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Monday, April 9, 2018


I had to live with—. When you died I cut your poem out of the issue
featuring the naked president. You would have been appalled, are

appalled. Hair Sorceress, in whose velvet band does your mane bind
and where is it, where? After the incident, it was you who took my hand

down to the dean to report the crime. After the incident, you nodded
with me as I wept to a man that I couldn’t. I have considered

which line of yours to tattoo and I have boiled it down to two. What 
is a line but a soft lie, what if I extended this poem to include the moor

I never moored, the false thunder of violet blooms, or how yesterday
I told an audience that imagery at its purest comes from the adolescent

consciousness, the girl who lay in the grass too consumed with grief
to know what even grief was. Grass has always been my interstitial medium

that which was never electable, that which dies if not flattens from the
blunt weight of us. In a field I waited for the boys to approach. I knew

they would lift me and drop me, swing me by an arm and a leg, because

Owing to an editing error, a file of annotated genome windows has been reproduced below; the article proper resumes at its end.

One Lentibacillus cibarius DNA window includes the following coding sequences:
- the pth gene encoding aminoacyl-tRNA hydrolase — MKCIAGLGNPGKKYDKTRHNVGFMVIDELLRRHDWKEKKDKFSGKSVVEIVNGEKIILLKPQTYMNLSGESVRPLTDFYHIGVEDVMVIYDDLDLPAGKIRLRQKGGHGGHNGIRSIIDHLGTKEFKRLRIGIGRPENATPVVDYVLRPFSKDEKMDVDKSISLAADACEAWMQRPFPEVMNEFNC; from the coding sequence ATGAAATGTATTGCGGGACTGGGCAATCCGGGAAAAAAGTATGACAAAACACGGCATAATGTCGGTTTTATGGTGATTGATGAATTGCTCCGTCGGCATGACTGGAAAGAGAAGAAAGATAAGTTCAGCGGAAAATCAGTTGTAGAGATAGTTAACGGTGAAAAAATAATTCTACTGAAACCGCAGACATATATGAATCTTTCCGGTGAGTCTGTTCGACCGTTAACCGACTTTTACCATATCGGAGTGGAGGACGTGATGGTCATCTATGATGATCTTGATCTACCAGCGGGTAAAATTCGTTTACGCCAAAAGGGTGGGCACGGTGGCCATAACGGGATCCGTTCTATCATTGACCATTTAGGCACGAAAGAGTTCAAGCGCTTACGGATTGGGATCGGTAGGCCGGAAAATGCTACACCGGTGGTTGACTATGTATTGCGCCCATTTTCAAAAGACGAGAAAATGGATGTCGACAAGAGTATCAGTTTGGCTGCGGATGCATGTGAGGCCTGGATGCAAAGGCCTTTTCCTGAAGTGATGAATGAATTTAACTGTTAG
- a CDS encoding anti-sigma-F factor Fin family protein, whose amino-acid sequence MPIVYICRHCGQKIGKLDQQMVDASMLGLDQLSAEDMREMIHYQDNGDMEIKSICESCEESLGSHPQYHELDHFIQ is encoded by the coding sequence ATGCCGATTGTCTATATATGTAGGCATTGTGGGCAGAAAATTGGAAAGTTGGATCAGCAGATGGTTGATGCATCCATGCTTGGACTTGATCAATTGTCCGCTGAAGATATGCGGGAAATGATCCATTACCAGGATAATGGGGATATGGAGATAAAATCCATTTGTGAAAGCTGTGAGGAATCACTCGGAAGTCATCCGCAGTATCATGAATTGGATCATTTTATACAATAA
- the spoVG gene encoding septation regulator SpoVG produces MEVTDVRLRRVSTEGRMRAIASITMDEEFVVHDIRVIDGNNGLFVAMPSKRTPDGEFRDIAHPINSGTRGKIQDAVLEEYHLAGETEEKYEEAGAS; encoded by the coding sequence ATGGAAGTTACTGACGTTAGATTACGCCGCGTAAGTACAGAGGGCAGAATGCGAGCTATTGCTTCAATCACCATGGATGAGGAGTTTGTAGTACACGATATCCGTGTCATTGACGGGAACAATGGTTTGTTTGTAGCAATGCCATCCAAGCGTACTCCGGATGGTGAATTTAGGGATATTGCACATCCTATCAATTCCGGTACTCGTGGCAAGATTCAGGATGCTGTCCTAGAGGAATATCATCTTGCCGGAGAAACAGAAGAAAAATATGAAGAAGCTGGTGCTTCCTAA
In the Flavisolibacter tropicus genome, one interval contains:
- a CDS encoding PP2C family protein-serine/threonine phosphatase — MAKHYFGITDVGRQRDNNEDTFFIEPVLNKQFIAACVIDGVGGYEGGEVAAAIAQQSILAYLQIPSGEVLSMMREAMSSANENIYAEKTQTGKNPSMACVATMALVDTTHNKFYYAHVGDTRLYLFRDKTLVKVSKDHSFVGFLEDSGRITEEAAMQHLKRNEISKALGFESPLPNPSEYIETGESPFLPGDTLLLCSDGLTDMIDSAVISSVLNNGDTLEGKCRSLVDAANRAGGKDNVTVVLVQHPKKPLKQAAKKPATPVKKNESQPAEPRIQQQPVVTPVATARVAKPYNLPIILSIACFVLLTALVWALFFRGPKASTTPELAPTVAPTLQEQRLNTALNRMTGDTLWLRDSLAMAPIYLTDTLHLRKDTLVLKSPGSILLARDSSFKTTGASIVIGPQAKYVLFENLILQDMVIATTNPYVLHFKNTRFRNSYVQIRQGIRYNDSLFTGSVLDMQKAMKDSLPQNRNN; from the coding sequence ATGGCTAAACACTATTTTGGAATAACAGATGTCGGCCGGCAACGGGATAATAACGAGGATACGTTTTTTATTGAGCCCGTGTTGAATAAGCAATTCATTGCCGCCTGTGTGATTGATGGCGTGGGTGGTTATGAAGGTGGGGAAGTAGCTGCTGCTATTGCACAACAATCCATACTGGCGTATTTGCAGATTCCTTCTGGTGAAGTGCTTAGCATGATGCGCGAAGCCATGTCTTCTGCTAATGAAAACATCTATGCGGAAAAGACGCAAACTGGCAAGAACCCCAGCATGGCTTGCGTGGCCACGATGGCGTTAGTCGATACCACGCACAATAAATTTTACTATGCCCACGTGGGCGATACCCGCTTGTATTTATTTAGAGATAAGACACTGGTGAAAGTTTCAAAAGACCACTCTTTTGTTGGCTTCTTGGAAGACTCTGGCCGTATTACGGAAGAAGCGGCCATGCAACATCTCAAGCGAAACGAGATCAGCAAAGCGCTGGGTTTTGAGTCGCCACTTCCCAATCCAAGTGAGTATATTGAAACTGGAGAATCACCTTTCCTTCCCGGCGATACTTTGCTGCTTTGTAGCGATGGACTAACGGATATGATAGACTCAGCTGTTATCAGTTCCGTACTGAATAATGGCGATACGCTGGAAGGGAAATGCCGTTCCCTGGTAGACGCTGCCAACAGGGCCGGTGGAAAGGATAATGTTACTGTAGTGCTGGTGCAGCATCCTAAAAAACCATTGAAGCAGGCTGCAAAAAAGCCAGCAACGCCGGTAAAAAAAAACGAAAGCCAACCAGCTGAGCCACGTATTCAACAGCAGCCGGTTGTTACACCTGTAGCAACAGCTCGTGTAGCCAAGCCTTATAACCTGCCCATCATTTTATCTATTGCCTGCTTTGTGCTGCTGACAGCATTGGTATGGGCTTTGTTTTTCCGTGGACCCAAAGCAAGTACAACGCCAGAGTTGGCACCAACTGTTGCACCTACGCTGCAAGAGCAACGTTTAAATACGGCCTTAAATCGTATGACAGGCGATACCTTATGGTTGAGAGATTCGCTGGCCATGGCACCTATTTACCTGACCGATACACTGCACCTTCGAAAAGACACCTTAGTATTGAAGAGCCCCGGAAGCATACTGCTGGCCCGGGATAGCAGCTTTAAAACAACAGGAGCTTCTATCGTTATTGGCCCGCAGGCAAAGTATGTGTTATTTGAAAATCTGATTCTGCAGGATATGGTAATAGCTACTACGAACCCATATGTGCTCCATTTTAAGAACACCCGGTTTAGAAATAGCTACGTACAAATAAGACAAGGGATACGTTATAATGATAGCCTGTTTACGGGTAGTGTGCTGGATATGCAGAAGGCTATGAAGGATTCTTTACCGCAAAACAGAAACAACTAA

I was so quick to scream for help. Early, I learned about punishment: a

bruise forms with or without such blunt weight. But I placed it in my
carrier bag, a sac filled with other purple inventory. I didn’t know to what

or whom I took these things. When the student tells me now he would
give everything in life in service of the poem, I agree the line is a lapse 

of joy and say I would die for it. Say in the moors I would die for it. Say
in the field in the grass in the white foam of your wildness I would die for it.

1 comment:

Radish King said...

is a line but a soft lie

is where this poem lifted me and spun me in the air all the way through.
Thank you!